The cashew market continued to witness a declining trend, which had started at the end of May last, with prices moving down a few cents a pound an lb last week.

Prices continued to be in a wide range — W240 from $3.60 to $3.80, W320 from $3.20 to $3.40, W450 & SW320 from $3.10 to $3.25, Splits from $2.30 to $2.40, Pieces from $1.85 to $2.00/ lb .

There were trades at both ends of the range but volume traded was small and limited mainly to W240 & W320. Other grades were more or less neglected. Indian domestic market was also very quiet, Mr Pankaj Sampat a Mumbai-based dealer told Business Line.

In the last six weeks, prices have come down by about 15 per cent from a peak of $3.85/lb to an average of $3.30 (range of $3.20-3.40) now. Fair volume was traded in the decline from $3.85 to $3.55, but the volume traded in the last three weeks has been significantly smaller.

Limited interest

Some buyers are showing interest to buy at the low end of the current range till end of the year and into next year as well, but selling interest is limited, he said. Most processors are reluctant to sell at lower levels as they have bought Raw Cashew Nuts (RCN) at higher prices and are hoping for some increase in kernel prices during Jul/Aug.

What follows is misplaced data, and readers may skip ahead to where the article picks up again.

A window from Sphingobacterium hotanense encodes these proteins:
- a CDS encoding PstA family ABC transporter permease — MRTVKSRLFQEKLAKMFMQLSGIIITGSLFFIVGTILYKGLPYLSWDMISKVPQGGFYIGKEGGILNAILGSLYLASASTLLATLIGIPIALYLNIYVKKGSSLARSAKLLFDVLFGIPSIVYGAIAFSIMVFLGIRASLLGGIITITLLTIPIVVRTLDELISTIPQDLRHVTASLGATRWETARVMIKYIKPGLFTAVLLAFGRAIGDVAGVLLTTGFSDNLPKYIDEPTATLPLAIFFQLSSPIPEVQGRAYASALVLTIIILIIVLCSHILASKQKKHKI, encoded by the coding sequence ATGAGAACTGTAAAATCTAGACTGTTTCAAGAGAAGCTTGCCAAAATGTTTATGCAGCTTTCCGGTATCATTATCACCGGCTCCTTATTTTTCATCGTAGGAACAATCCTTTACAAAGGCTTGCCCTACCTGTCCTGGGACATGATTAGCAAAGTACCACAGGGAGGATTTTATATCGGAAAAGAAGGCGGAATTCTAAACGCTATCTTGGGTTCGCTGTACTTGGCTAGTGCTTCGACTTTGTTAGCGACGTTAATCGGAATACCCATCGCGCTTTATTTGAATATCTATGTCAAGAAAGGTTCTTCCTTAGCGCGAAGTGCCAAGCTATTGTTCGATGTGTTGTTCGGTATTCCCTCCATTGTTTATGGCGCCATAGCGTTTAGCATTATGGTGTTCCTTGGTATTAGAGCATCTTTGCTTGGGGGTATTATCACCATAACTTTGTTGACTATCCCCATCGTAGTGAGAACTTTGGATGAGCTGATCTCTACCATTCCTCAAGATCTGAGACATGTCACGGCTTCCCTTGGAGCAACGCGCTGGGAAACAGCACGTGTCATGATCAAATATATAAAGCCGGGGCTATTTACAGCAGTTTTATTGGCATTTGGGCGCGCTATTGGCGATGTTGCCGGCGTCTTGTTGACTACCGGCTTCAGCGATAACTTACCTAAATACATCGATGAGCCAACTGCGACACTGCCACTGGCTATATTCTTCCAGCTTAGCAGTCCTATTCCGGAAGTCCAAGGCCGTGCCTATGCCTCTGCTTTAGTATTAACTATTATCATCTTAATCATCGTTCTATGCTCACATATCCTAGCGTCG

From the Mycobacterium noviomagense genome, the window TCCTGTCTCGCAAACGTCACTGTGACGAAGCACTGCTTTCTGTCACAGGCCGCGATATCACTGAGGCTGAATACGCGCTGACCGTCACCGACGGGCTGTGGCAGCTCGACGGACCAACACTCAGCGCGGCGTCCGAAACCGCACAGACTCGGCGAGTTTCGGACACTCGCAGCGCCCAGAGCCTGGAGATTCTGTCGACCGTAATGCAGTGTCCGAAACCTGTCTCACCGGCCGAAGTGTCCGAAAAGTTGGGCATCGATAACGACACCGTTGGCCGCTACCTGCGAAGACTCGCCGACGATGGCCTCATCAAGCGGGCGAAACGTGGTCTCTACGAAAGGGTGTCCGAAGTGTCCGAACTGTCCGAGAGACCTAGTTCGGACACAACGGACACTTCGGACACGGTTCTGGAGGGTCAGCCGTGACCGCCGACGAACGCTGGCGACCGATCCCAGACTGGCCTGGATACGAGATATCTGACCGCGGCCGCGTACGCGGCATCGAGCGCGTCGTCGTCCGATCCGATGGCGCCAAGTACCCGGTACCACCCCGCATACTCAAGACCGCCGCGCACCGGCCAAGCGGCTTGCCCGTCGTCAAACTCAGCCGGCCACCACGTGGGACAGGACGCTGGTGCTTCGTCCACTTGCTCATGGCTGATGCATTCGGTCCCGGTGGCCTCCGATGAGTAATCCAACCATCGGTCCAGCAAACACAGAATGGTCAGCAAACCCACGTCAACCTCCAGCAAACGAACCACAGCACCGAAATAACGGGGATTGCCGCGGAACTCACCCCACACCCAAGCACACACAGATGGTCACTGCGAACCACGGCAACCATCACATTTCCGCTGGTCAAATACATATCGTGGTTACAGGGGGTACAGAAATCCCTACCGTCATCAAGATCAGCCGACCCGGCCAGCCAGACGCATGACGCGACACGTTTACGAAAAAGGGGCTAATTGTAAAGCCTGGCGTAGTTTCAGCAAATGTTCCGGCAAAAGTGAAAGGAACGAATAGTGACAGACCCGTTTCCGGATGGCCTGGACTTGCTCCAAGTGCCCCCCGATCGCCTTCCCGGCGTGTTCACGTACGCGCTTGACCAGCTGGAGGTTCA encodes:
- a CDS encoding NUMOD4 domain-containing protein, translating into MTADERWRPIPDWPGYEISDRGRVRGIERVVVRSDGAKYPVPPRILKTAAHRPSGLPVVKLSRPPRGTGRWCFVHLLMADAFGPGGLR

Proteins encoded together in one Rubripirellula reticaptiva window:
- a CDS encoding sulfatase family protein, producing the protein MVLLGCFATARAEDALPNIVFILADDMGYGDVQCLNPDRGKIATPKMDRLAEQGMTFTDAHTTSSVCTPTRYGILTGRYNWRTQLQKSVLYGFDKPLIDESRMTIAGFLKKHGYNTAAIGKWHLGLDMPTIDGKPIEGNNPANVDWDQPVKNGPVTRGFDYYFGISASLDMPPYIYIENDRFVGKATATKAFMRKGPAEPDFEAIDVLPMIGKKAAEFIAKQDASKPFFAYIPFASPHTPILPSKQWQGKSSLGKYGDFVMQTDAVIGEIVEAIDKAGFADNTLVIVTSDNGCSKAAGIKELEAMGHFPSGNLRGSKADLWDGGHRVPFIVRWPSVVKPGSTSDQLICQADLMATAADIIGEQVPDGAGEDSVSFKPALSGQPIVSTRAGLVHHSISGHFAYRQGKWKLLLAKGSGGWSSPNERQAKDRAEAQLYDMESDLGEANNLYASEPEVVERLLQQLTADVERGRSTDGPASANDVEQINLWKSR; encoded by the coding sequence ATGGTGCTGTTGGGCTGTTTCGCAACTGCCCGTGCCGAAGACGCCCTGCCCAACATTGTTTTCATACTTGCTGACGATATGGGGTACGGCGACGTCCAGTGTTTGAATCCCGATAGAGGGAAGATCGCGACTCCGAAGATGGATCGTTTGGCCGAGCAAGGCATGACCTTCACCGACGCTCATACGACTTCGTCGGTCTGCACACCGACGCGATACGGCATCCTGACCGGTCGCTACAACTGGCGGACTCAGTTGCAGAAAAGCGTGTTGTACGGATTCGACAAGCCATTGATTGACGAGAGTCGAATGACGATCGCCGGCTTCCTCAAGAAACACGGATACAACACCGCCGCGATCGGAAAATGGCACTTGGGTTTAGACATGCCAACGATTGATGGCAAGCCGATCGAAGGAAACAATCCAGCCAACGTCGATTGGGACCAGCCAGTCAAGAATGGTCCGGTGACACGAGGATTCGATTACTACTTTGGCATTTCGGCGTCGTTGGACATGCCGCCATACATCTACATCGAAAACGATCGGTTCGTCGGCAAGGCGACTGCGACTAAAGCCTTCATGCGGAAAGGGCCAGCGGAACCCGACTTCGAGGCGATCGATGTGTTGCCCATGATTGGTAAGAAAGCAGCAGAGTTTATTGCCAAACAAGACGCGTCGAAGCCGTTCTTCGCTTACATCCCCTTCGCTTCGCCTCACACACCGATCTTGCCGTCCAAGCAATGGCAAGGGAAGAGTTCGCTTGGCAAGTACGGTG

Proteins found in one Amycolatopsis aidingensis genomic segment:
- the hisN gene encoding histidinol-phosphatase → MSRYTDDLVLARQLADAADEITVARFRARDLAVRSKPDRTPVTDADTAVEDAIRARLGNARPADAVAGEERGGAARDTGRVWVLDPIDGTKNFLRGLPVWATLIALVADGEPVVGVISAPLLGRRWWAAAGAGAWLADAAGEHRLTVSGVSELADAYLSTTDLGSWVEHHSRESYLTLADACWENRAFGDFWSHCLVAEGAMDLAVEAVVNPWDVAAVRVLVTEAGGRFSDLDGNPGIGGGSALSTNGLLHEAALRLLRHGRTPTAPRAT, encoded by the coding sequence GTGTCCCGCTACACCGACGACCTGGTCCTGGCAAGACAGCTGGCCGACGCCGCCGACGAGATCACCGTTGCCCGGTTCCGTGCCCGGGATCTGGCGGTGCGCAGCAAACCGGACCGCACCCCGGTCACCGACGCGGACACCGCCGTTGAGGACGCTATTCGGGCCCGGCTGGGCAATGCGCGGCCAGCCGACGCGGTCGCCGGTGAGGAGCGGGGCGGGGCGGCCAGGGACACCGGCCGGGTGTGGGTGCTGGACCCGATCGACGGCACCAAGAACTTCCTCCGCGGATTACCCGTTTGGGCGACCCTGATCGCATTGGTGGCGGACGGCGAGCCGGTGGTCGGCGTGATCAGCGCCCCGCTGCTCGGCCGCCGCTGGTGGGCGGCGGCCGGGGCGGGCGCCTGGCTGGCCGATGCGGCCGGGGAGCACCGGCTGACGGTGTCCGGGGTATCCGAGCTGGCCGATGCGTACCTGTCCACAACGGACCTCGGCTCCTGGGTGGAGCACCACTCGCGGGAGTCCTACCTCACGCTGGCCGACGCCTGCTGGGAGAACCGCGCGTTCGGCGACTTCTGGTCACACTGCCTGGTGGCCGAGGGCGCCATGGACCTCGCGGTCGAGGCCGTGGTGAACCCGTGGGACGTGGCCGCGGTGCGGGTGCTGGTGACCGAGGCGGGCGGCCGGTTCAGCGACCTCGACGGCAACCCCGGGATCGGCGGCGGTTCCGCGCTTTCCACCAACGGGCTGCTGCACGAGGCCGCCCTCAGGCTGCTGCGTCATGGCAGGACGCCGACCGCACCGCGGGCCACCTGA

A full-year analysis for the last five years has established that cashew prices do not follow historical trends, i.e., the lows and highs of each year happen in different months and movements during the year do not necessarily reflect lower prices before or during harvesting of the main crops. But one thing common in each of the year was that the price at end of the year was higher than (or at least equal to) the price at the beginning (except for 2008 when the prices crashed through the floor on account of the financial crisis in the third quarter).

Bulk shipment to go on

Although there is very little activity in the RCN market, prices came down a bit — Ivory Coast (IVC) is at around $ 900 a tonne, Benin is at around $1,050 a tonne and Guinea Bissau is at around $ 1,250 a tonne. As mentioned earlier, bulk shipments from West Africa will continue till September like last year and much unlike the previous years, the trade sources said.

Since 2012 supply side factors are well known by now, Mr Pankaj said, the price trend for rest of the year will depend on demand side pulls and to a great extent on what happens in the US/EU financial markets as that will affect the sentiment of the importers, roasters and retailers towards medium-term procurement, inventory and sales plans.

“In this context, it will be interesting to see whether the phenomena of the last five years, i.e., September higher than April and December higher than January will be repeated in 2012.”

(This article was published on July 16, 2012)
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